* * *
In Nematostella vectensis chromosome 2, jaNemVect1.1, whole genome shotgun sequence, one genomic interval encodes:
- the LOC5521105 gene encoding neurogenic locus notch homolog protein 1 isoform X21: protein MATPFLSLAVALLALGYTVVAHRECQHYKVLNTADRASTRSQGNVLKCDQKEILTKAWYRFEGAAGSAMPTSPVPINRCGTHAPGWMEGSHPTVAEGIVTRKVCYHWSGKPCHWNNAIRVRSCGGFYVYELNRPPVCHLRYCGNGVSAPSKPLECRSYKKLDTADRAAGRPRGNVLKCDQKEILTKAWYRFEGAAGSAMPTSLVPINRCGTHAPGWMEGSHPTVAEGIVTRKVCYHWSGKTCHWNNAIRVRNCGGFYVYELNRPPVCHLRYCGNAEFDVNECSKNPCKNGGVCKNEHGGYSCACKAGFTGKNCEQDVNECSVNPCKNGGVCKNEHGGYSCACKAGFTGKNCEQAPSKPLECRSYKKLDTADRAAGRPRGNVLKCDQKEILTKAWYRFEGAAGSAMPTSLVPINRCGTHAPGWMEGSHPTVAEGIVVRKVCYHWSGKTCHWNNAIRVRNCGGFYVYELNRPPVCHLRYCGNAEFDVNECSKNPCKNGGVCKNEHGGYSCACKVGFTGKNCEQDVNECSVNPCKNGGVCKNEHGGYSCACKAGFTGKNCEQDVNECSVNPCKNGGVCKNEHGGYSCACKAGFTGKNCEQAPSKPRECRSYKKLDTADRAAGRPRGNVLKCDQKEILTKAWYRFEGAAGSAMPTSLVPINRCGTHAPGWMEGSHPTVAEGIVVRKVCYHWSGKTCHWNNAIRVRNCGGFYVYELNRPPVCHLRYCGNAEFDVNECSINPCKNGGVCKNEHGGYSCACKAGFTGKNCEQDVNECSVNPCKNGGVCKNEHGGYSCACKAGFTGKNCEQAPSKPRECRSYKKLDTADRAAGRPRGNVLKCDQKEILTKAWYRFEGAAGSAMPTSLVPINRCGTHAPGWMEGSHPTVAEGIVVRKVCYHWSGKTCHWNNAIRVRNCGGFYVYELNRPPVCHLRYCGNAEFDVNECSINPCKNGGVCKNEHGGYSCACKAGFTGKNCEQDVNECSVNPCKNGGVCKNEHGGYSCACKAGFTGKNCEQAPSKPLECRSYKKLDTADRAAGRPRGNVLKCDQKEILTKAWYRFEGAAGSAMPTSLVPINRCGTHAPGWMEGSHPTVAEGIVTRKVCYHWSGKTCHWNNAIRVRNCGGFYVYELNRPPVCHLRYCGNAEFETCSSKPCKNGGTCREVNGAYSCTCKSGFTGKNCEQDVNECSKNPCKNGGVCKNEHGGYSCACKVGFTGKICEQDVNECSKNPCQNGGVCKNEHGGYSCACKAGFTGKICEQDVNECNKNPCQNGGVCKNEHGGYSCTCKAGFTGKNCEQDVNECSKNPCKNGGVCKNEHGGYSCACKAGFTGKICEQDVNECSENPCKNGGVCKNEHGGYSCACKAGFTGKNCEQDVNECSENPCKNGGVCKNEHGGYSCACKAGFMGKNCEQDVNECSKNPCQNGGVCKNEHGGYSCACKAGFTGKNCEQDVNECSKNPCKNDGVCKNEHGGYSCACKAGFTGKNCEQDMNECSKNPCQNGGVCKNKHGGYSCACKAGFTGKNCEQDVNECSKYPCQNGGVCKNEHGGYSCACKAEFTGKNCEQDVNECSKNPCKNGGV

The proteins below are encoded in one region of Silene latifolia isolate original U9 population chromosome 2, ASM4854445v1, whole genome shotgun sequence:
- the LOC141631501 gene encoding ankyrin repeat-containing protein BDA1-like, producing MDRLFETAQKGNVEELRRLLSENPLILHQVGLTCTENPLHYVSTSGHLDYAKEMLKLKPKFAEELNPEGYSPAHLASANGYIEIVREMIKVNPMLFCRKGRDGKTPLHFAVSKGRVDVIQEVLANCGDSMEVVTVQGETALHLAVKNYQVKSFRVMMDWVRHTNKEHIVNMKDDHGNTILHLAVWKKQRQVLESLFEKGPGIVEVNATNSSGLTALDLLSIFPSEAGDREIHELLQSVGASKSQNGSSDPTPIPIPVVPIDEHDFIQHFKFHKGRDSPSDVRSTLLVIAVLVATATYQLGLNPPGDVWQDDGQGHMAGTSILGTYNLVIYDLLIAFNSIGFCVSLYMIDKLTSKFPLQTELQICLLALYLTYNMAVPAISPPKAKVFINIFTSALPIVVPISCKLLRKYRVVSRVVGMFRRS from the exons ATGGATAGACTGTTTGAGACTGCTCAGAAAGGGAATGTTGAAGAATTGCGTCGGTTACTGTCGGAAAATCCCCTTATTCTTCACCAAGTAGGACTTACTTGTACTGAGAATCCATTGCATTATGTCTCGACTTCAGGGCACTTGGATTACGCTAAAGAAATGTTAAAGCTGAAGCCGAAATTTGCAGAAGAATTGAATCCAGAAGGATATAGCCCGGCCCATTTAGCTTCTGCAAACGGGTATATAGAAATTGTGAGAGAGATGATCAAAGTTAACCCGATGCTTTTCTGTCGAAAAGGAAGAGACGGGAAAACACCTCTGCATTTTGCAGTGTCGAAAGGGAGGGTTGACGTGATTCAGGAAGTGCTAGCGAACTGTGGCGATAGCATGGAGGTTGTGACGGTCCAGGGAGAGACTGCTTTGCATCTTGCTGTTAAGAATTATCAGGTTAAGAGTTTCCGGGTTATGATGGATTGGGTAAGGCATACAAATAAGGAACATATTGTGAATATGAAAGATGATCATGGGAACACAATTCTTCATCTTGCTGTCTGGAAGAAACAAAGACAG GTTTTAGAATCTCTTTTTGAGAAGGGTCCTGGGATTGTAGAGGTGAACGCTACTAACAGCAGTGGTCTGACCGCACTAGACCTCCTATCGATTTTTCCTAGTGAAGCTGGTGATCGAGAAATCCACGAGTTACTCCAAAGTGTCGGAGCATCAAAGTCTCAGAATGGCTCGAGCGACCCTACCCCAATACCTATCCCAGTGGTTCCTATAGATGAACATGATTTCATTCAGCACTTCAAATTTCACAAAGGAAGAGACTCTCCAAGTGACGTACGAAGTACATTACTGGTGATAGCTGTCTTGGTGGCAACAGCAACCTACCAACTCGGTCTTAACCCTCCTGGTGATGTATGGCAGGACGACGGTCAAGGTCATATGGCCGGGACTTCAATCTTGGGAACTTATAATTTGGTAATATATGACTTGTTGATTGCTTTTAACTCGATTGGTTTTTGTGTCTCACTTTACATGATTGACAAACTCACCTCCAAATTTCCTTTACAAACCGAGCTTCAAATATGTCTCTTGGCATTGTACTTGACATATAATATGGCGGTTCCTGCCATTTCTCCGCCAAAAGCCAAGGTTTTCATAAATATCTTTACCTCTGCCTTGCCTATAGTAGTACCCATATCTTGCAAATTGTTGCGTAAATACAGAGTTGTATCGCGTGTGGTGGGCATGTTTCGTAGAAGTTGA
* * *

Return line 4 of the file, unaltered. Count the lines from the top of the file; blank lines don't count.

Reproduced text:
- the LOC141631501 gene encoding ankyrin repeat-containing protein BDA1-like, producing MDRLFETAQKGNVEELRRLLSENPLILHQVGLTCTENPLHYVSTSGHLDYAKEMLKLKPKFAEELNPEGYSPAHLASANGYIEIVREMIKVNPMLFCRKGRDGKTPLHFAVSKGRVDVIQEVLANCGDSMEVVTVQGETALHLAVKNYQVKSFRVMMDWVRHTNKEHIVNMKDDHGNTILHLAVWKKQRQVLESLFEKGPGIVEVNATNSSGLTALDLLSIFPSEAGDREIHELLQSVGASKSQNGSSDPTPIPIPVVPIDEHDFIQHFKFHKGRDSPSDVRSTLLVIAVLVATATYQLGLNPPGDVWQDDGQGHMAGTSILGTYNLVIYDLLIAFNSIGFCVSLYMIDKLTSKFPLQTELQICLLALYLTYNMAVPAISPPKAKVFINIFTSALPIVVPISCKLLRKYRVVSRVVGMFRRS from the exons ATGGATAGACTGTTTGAGACTGCTCAGAAAGGGAATGTTGAAGAATTGCGTCGGTTACTGTCGGAAAATCCCCTTATTCTTCACCAAGTAGGACTTACTTGTACTGAGAATCCATTGCATTATGTCTCGACTTCAGGGCACTTGGATTACGCTAAAGAAATGTTAAAGCTGAAGCCGAAATTTGCAGAAGAATTGAATCCAGAAGGATATAGCCCGGCCCATTTAGCTTCTGCAAACGGGTATATAGAAATTGTGAGAGAGATGATCAAAGTTAACCCGATGCTTTTCTGTCGAAAAGGAAGAGACGGGAAAACACCTCTGCATTTTGCAGTGTCGAAAGGGAGGGTTGACGTGATTCAGGAAGTGCTAGCGAACTGTGGCGATAGCATGGAGGTTGTGACGGTCCAGGGAGAGACTGCTTTGCATCTTGCTGTTAAGAATTATCAGGTTAAGAGTTTCCGGGTTATGATGGATTGGGTAAGGCATACAAATAAGGAACATATTGTGAATATGAAAGATGATCATGGGAACACAATTCTTCATCTTGCTGTCTGGAAGAAACAAAGACAG GTTTTAGAATCTCTTTTTGAGAAGGGTCCTGGGATTGTAGAGGTGAACGCTACTAACAGCAGTGGTCTGACCGCACTAGACCTCCTATCGATTTTTCCTAGTGAAGCTGGTGATCGAGAAATCCACGAGTTACTCCAAAGTGTCGGAGCATCAAAGTCTCAGAATGGCTCGAGCGACCCTACCCCAATACCTATCCCAGTGGTTCCTATAGATGAACATGATTTCATTCAGCACTTCAAATTTCACAAAGGAAGAGACTCTCCAAGTGACGTACGAAGTACATTACTGGTGATAGCTGTCTTGGTGGCAACAGCAACCTACCAACTCGGTCTTAACCCTCCTGGTGATGTATGGCAGGACGACGGTCAAGGTCATATGGCCGGGACTTCAATCTTGGGAACTTATAATTTGGTAATATATGACTTGTTGATTGCTTTTAACTCGATTGGTTTTTGTGTCTCACTTTACATGATTGACAAACTCACCTCCAAATTTCCTTTACAAACCGAGCTTCAAATATGTCTCTTGGCATTGTACTTGACATATAATATGGCGGTTCCTGCCATTTCTCCGCCAAAAGCCAAGGTTTTCATAAATATCTTTACCTCTGCCTTGCCTATAGTAGTACCCATATCTTGCAAATTGTTGCGTAAATACAGAGTTGTATCGCGTGTGGTGGGCATGTTTCGTAGAAGTTGA